Part III demonstrates how the place of force protection in proportionality assessment is very different at each of these levels. To illustrate these differences, this Article examines the choice made by Western forces in recent years between aerial bombardment and ground operations, indicating how this choice has distinct aspects and implications when viewed from the strategic, operational, and tactical standpoints. The decisions that commanders confront at these several organizational echelons therefore vary greatly, in ways that the international law of proportionality must respect and reflect.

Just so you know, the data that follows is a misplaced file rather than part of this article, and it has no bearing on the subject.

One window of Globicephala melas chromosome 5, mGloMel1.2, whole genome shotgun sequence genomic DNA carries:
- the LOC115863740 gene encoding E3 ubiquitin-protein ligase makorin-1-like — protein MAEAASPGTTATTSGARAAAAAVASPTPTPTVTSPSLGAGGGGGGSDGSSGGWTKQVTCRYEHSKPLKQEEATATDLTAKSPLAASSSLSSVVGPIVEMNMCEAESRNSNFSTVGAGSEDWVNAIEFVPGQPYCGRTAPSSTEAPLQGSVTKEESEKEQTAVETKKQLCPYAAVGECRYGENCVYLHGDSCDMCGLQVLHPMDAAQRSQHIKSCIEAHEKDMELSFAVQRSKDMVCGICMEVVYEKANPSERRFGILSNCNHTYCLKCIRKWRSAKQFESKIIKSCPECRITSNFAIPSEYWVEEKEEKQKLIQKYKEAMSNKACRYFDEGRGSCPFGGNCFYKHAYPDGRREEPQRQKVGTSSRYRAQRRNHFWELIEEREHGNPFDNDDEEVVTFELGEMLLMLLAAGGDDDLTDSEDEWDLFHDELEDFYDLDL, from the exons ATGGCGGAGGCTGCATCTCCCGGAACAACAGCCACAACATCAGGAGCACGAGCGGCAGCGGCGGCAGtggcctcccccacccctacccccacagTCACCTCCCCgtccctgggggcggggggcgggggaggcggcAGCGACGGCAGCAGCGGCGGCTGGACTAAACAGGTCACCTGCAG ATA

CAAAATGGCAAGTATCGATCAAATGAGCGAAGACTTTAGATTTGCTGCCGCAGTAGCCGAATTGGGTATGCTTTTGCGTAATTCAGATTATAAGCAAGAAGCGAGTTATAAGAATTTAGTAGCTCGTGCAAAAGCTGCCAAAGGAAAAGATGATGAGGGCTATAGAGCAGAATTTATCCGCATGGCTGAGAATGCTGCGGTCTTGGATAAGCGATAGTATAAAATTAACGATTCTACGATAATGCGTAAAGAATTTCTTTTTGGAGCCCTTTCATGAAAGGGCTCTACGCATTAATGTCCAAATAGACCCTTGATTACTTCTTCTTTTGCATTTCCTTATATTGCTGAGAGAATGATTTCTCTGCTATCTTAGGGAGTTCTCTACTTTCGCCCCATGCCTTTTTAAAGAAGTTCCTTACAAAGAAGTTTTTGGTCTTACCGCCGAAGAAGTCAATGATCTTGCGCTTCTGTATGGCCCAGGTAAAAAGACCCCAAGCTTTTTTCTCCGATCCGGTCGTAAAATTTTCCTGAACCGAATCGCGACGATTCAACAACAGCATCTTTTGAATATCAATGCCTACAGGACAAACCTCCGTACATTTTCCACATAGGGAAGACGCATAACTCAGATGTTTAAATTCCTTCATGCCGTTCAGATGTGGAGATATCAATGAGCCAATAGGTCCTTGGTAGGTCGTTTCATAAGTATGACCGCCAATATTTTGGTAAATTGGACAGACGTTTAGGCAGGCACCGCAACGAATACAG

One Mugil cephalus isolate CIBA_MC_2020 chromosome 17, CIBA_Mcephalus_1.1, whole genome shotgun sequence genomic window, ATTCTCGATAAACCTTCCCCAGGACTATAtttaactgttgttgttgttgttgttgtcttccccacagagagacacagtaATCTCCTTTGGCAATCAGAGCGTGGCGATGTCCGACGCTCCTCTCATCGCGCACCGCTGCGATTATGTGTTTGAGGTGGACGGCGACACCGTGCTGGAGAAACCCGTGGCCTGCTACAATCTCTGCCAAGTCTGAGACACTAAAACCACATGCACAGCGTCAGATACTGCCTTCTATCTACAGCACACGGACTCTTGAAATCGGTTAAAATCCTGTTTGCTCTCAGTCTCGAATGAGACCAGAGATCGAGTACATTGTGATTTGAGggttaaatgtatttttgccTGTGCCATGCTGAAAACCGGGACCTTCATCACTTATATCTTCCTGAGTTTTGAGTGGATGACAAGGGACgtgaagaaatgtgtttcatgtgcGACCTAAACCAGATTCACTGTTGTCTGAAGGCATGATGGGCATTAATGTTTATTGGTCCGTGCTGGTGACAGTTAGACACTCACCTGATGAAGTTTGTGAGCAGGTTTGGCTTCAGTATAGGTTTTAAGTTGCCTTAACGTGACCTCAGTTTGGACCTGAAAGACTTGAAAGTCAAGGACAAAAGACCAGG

CURRENT DEBATE ON FORCE PROTECTION
Safeguarding Soldiers Comes First: Asa Kasher and Amos Yadlin on Israel's Code of Military Ethics
Asa Kasher and Amos Yadlin authored the military ethics code that Israel was accused of adopting in Operation Cast Lead. Kasher is a leading Israeli philosopher who has written on professional ethics (including military ethics); Yadlin was a high-ranking military commander. Both have extensive relevant learning and experience. (11) They argue that all states have a duty, (12) to the best of their abilities, to limit civilian casualties. (13) But civilians are not a uniform class. Every state is obligated to protect its own citizens and other civilians who are under its effective control...